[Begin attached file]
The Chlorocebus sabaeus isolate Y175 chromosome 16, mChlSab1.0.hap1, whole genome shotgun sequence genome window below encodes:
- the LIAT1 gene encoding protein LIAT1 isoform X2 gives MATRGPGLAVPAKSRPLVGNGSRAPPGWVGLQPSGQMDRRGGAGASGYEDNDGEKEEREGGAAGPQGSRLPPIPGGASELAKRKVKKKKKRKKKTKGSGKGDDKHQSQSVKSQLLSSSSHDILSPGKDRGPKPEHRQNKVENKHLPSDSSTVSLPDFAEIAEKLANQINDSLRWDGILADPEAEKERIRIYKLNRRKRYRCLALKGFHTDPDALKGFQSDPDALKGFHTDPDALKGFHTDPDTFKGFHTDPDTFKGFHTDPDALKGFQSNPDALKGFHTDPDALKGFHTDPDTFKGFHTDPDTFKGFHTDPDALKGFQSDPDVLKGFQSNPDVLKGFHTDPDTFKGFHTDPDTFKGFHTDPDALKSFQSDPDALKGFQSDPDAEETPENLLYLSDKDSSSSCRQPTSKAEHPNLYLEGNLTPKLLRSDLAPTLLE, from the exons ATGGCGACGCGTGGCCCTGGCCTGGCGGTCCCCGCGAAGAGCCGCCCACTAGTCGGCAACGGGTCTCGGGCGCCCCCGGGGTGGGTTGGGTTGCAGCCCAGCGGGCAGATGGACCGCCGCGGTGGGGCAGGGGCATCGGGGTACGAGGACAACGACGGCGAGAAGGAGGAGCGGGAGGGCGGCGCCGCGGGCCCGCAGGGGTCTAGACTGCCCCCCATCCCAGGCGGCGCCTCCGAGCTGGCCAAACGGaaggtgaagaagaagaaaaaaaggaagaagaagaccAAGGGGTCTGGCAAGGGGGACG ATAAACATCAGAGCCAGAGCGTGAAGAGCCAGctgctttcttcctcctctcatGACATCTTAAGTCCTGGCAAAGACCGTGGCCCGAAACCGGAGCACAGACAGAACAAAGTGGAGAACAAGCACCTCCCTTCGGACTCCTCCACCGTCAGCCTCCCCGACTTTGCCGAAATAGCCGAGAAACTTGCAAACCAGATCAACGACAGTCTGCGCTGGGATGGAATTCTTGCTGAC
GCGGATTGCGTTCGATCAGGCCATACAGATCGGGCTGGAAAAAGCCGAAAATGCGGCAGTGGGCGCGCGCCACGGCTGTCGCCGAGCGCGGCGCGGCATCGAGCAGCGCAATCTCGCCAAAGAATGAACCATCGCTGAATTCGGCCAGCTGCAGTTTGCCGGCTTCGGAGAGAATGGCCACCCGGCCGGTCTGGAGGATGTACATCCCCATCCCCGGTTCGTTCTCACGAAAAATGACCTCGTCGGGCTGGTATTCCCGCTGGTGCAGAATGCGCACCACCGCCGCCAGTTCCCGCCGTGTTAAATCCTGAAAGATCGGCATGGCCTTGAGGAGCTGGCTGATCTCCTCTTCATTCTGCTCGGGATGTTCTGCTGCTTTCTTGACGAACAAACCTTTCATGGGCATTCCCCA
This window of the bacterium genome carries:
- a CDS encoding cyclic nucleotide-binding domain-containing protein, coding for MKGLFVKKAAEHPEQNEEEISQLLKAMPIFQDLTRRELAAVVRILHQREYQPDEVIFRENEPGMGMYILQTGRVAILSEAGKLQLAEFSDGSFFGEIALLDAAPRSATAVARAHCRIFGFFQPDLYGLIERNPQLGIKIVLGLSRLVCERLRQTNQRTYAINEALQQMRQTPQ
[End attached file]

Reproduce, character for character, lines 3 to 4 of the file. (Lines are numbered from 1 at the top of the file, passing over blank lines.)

GCGGATTGCGTTCGATCAGGCCATACAGATCGGGCTGGAAAAAGCCGAAAATGCGGCAGTGGGCGCGCGCCACGGCTGTCGCCGAGCGCGGCGCGGCATCGAGCAGCGCAATCTCGCCAAAGAATGAACCATCGCTGAATTCGGCCAGCTGCAGTTTGCCGGCTTCGGAGAGAATGGCCACCCGGCCGGTCTGGAGGATGTACATCCCCATCCCCGGTTCGTTCTCACGAAAAATGACCTCGTCGGGCTGGTATTCCCGCTGGTGCAGAATGCGCACCACCGCCGCCAGTTCCCGCCGTGTTAAATCCTGAAAGATCGGCATGGCCTTGAGGAGCTGGCTGATCTCCTCTTCATTCTGCTCGGGATGTTCTGCTGCTTTCTTGACGAACAAACCTTTCATGGGCATTCCCCA
This window of the bacterium genome carries: